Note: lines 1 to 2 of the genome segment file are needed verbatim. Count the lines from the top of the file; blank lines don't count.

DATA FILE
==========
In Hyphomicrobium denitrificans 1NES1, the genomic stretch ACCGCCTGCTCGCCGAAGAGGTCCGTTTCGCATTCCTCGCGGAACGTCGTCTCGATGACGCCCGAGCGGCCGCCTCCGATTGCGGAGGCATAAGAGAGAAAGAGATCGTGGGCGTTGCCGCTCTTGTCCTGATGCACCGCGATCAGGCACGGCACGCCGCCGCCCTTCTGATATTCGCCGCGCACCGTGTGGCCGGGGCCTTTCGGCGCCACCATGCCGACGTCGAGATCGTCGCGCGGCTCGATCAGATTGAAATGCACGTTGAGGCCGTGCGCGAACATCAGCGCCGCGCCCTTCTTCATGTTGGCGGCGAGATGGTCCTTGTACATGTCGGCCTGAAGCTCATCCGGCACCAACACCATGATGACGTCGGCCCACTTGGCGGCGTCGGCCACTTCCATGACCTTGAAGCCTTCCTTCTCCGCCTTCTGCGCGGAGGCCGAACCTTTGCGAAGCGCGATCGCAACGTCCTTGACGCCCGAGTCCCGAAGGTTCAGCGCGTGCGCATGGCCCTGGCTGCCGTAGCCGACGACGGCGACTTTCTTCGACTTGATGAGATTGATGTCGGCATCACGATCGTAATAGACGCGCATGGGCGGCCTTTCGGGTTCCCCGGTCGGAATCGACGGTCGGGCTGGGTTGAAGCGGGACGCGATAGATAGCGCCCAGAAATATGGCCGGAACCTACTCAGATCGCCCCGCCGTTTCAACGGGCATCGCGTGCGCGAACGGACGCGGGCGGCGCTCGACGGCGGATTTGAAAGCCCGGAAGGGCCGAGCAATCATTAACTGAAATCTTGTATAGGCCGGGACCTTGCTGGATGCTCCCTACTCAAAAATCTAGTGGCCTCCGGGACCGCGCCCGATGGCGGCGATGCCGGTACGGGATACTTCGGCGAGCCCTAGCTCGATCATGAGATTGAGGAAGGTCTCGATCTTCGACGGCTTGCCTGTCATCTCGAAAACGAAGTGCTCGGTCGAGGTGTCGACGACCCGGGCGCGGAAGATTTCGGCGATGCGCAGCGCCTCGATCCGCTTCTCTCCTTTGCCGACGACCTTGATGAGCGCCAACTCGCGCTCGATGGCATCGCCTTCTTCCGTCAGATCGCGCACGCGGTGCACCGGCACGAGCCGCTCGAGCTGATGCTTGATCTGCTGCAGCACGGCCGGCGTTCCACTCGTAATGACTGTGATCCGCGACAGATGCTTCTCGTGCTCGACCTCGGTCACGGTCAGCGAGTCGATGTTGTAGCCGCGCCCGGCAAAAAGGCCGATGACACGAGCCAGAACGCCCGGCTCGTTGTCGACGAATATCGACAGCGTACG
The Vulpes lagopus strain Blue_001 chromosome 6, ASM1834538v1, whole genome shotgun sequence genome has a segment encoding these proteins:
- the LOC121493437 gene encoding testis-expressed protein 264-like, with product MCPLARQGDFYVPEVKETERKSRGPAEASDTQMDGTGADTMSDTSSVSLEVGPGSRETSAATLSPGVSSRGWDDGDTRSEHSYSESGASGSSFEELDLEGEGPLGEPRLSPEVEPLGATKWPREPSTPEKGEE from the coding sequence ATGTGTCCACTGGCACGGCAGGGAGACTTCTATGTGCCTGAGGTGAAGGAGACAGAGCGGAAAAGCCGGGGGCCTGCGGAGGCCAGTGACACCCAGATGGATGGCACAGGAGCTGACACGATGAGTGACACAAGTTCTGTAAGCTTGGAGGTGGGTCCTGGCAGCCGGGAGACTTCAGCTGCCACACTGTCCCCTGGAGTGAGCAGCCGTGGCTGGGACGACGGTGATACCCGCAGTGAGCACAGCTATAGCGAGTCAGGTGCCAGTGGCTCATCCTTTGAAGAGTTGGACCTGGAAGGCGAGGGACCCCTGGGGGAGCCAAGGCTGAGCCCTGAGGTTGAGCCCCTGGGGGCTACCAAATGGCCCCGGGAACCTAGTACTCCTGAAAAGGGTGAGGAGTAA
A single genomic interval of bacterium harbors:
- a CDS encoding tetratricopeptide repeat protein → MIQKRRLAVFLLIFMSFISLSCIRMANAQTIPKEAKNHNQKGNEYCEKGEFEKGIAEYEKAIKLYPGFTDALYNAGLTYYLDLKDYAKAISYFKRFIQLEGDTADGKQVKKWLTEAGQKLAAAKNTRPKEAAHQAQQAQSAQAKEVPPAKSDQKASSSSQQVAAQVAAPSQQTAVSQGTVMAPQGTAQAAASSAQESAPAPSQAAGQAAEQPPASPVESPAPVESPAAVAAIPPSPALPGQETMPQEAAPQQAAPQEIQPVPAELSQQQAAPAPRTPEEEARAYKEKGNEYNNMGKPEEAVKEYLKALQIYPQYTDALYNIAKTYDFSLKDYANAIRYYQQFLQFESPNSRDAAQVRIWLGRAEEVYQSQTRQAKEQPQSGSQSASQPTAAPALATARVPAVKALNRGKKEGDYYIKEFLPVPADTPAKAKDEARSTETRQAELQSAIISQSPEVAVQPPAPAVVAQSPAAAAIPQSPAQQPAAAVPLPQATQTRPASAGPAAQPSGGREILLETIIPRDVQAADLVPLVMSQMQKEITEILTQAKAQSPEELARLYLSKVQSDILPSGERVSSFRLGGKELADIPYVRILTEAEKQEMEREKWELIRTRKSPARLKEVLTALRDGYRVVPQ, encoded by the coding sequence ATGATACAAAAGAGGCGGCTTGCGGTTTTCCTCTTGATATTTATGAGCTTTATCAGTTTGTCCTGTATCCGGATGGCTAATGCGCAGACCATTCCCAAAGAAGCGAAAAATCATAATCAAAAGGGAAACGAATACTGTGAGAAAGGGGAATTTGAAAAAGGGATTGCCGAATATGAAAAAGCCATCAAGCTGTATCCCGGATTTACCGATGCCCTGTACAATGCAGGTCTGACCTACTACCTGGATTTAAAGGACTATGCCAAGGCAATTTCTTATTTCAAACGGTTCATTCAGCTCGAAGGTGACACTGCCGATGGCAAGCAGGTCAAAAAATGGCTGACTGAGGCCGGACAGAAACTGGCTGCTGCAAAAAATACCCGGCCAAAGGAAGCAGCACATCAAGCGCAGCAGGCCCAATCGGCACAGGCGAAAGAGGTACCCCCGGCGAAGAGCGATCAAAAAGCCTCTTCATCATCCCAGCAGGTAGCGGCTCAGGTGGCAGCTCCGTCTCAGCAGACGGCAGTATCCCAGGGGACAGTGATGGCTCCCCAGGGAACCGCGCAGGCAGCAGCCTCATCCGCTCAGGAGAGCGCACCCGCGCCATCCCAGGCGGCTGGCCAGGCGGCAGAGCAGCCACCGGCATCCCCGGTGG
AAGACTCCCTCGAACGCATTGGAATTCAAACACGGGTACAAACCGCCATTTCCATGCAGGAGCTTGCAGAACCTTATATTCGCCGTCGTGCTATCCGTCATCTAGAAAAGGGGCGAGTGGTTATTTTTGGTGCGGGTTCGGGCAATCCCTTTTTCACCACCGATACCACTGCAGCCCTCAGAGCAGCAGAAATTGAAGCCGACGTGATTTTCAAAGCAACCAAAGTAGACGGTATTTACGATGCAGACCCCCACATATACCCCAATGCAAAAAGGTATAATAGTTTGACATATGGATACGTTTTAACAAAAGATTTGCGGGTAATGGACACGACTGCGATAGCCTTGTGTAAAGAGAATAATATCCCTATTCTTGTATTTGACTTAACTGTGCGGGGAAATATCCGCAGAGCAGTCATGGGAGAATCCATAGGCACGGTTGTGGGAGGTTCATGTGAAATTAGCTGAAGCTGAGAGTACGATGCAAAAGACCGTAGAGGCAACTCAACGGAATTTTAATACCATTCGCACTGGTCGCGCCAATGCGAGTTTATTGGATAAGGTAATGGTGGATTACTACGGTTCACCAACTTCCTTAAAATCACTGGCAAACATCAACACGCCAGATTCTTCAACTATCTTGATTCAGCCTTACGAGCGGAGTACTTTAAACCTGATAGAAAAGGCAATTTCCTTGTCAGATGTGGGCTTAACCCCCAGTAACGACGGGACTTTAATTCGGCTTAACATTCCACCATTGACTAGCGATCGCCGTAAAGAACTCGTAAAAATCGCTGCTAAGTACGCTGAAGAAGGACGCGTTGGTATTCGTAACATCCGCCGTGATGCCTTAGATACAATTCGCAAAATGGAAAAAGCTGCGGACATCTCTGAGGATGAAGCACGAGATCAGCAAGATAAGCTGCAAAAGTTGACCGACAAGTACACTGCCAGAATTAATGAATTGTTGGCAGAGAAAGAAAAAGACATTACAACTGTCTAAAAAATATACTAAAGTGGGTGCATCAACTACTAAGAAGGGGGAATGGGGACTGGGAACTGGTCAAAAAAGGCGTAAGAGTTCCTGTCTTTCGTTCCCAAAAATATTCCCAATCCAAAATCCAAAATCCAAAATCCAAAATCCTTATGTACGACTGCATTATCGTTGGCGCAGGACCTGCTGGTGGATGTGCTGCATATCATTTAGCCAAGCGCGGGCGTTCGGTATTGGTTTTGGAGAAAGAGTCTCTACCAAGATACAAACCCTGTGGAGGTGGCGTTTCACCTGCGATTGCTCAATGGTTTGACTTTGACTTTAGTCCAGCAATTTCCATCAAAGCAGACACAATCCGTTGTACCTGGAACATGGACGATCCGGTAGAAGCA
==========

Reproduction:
In Hyphomicrobium denitrificans 1NES1, the genomic stretch ACCGCCTGCTCGCCGAAGAGGTCCGTTTCGCATTCCTCGCGGAACGTCGTCTCGATGACGCCCGAGCGGCCGCCTCCGATTGCGGAGGCATAAGAGAGAAAGAGATCGTGGGCGTTGCCGCTCTTGTCCTGATGCACCGCGATCAGGCACGGCACGCCGCCGCCCTTCTGATATTCGCCGCGCACCGTGTGGCCGGGGCCTTTCGGCGCCACCATGCCGACGTCGAGATCGTCGCGCGGCTCGATCAGATTGAAATGCACGTTGAGGCCGTGCGCGAACATCAGCGCCGCGCCCTTCTTCATGTTGGCGGCGAGATGGTCCTTGTACATGTCGGCCTGAAGCTCATCCGGCACCAACACCATGATGACGTCGGCCCACTTGGCGGCGTCGGCCACTTCCATGACCTTGAAGCCTTCCTTCTCCGCCTTCTGCGCGGAGGCCGAACCTTTGCGAAGCGCGATCGCAACGTCCTTGACGCCCGAGTCCCGAAGGTTCAGCGCGTGCGCATGGCCCTGGCTGCCGTAGCCGACGACGGCGACTTTCTTCGACTTGATGAGATTGATGTCGGCATCACGATCGTAATAGACGCGCATGGGCGGCCTTTCGGGTTCCCCGGTCGGAATCGACGGTCGGGCTGGGTTGAAGCGGGACGCGATAGATAGCGCCCAGAAATATGGCCGGAACCTACTCAGATCGCCCCGCCGTTTCAACGGGCATCGCGTGCGCGAACGGACGCGGGCGGCGCTCGACGGCGGATTTGAAAGCCCGGAAGGGCCGAGCAATCATTAACTGAAATCTTGTATAGGCCGGGACCTTGCTGGATGCTCCCTACTCAAAAATCTAGTGGCCTCCGGGACCGCGCCCGATGGCGGCGATGCCGGTACGGGATACTTCGGCGAGCCCTAGCTCGATCATGAGATTGAGGAAGGTCTCGATCTTCGACGGCTTGCCTGTCATCTCGAAAACGAAGTGCTCGGTCGAGGTGTCGACGACCCGGGCGCGGAAGATTTCGGCGATGCGCAGCGCCTCGATCCGCTTCTCTCCTTTGCCGACGACCTTGATGAGCGCCAACTCGCGCTCGATGGCATCGCCTTCTTCCGTCAGATCGCGCACGCGGTGCACCGGCACGAGCCGCTCGAGCTGATGCTTGATCTGCTGCAGCACGGCCGGCGTTCCACTCGTAATGACTGTGATCCGCGACAGATGCTTCTCGTGCTCGACCTCGGTCACGGTCAGCGAGTCGATGTTGTAGCCGCGCCCGGCAAAAAGGCCGATGACACGAGCCAGAACGCCCGGCTCGTTGTCGACGAATATCGACAGCGTACG
The Vulpes lagopus strain Blue_001 chromosome 6, ASM1834538v1, whole genome shotgun sequence genome has a segment encoding these proteins: